1 Multimodal Freight Transportation Policy Overview Tiffany Julien U.S. Department of Transportation Federal Highway Administration Transportation Specialist
2 Fixing America s Surface Transportation (FAST) Act Signed by President Obama on December 4, First long-term authorization act in a decade. Result of bipartisan cooperation and compromise. Provides 5 years of funding certainty for infrastructure planning and investment. Authorizes $305 B (all modes) over Fiscal Year
3 National Multimodal Freight Policy Goals The goals of the National Multimodal Freight Policy are: Identify infrastructure improvements, policies, and operational innovations that: Strengthen the contribution of the national Multimodal Freight Network to the economic competitiveness of the United States; Reduce congestion and eliminate bottlenecks on the National Multimodal Freight Network; and Increase productivity, particularly for domestic industries and businesses that create high-value jobs; Improve the safety, security, efficiency, and resiliency of multimodal freight transportation;
4 National Multimodal Freight Policy Goals (continued) Achieve and maintain a state of good repair on the National Multimodal Freight network; Use innovation and advanced technology to improve the safety, efficiency, and reliability of the National Multimodal Freight Network; Improve the economic efficiency and productivity of the National Multimodal Freight Network; Improve the reliability of freight transportation;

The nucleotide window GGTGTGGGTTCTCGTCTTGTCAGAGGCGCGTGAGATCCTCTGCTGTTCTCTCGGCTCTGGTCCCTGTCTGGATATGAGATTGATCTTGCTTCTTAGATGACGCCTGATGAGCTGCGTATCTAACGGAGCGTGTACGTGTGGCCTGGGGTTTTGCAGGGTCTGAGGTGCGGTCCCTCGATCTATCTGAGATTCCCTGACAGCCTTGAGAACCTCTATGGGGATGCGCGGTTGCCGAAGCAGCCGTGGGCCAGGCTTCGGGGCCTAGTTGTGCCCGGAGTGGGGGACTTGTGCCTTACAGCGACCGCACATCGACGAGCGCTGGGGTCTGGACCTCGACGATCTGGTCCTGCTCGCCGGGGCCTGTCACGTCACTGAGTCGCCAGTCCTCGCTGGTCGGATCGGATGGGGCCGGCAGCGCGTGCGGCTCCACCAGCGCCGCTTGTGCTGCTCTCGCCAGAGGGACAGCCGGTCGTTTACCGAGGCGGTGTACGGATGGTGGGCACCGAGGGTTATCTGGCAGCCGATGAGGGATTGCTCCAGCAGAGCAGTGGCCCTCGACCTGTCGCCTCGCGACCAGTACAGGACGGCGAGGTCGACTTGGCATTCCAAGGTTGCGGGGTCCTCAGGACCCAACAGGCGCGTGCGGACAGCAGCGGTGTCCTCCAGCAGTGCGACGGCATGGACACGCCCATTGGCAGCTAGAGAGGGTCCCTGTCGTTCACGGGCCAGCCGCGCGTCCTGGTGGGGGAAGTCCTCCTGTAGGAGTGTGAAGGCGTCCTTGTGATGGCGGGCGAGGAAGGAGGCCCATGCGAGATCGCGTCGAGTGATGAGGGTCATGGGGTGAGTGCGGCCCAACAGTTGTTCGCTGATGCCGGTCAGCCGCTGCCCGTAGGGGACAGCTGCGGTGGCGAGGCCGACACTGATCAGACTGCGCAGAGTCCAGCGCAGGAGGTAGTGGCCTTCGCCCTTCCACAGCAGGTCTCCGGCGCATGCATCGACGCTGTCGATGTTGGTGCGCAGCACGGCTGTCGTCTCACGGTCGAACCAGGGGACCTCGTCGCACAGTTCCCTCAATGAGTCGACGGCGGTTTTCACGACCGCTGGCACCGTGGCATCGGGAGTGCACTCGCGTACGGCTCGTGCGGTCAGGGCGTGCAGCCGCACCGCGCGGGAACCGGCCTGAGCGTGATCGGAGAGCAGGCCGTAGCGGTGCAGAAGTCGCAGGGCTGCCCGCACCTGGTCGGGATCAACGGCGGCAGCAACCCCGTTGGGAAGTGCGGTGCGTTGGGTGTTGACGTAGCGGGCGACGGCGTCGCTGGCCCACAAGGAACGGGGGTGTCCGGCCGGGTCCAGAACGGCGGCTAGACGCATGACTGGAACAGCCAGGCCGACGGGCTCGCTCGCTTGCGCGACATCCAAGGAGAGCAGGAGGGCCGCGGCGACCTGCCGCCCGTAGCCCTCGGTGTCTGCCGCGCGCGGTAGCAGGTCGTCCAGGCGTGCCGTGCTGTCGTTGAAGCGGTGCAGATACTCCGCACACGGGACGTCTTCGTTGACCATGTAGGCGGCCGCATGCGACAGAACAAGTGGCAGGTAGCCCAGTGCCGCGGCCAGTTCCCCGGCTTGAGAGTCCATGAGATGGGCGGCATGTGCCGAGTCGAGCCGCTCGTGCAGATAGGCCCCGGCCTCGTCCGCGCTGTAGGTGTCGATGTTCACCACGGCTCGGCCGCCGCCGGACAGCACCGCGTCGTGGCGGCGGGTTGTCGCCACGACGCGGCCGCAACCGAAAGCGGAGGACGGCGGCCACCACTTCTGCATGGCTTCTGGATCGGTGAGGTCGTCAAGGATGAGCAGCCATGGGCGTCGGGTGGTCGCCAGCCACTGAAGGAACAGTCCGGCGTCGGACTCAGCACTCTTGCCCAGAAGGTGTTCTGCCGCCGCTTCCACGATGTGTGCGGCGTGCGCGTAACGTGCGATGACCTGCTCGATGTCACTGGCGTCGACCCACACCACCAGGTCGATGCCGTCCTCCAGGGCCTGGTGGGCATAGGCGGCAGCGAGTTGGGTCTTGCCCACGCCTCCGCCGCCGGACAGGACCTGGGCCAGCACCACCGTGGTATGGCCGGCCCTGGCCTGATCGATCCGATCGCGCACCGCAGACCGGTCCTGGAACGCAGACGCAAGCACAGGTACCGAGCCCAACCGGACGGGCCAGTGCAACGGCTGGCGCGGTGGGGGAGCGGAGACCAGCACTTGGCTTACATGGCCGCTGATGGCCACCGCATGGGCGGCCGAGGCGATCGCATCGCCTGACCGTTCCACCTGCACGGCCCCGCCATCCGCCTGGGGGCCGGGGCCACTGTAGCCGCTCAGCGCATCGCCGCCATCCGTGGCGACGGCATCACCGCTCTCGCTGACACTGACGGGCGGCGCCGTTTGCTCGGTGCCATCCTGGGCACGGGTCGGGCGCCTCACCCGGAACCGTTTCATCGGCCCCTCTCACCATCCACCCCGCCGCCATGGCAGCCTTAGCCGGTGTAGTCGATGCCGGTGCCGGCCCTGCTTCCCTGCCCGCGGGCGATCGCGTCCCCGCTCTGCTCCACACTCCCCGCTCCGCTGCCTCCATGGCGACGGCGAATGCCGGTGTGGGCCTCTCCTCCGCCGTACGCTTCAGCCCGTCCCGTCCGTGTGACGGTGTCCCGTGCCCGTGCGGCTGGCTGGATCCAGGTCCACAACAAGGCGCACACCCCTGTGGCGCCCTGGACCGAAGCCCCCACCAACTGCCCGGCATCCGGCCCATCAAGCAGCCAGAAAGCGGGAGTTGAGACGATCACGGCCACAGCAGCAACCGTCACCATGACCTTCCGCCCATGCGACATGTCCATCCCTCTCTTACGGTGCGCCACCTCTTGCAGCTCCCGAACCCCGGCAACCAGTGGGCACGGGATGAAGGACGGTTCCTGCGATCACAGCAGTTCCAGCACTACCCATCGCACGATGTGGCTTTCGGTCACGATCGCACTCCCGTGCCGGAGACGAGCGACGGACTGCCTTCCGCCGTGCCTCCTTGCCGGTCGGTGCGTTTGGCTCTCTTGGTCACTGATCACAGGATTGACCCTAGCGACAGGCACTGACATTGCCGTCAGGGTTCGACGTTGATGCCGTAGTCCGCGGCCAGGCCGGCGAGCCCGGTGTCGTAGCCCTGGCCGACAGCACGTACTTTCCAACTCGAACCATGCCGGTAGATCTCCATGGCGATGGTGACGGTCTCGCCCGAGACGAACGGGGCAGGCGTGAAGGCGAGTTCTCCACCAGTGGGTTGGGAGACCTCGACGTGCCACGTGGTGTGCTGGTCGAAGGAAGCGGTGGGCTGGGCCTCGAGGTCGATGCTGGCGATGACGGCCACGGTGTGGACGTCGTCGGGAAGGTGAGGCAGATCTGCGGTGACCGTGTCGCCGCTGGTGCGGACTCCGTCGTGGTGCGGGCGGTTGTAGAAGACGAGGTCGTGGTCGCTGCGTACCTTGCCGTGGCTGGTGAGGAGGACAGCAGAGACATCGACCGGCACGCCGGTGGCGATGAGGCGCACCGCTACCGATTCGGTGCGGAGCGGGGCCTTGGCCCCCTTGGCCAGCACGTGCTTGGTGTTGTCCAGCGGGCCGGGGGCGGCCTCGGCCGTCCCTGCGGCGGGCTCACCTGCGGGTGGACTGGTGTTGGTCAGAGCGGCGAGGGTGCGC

5 National Multimodal Freight Policy Goals (continued) Improve the short- and long-distance movement of goods that: Travel across rural areas between population centers; Travel between rural areas and population centers; and Travel from the nation s ports, airports, and gateways to the National Multimodal Freight Network; Improve the flexibility of States to support multi-state corridor planning and the creation of multi-state organizations to increase the ability of States to address multimodal freight connectivity; Reduce the adverse environmental impacts of freight movement on the National Multimodal Freight Network; and Pursue the goals described in this subsection in a manner that is not burdensome to State and local governments.
6 FASTLANE Grants (Section 1105) (Nationally Significant Freight & Hwy. Projects) Total of $900 million per year (average) for competitive grants or TIFIA loans for projects >$100 M (reduced for States w/ small programs). Set-asides for rural areas and projects below cost threshold. Eligible activities: Highway freight projects on National Highway Freight Network. NHS highway/bridge projects, projects in National Scenic Areas. Freight rail/intermodal/port projects ( $500 M over 5-year period). Rail-highway grade crossing or grade separation projects. States, large MPOs, Tribes, localities, and Federal Land Management Agencies may apply. OST selects projects; Congress has 60 days to disapprove.
7 National Highway Freight Program (Section 1116) Provides $1.2 billion per year (average), apportioned to States by formula. Eligible activities include construction, operational improvements, freight planning and performance measures. Highway focus, but a maximum of 10% is allocated for rail/port/intermodal projects. States required to have FAST Act compliant freight plans to obligate NHFP funds (beginning December 4, 2017).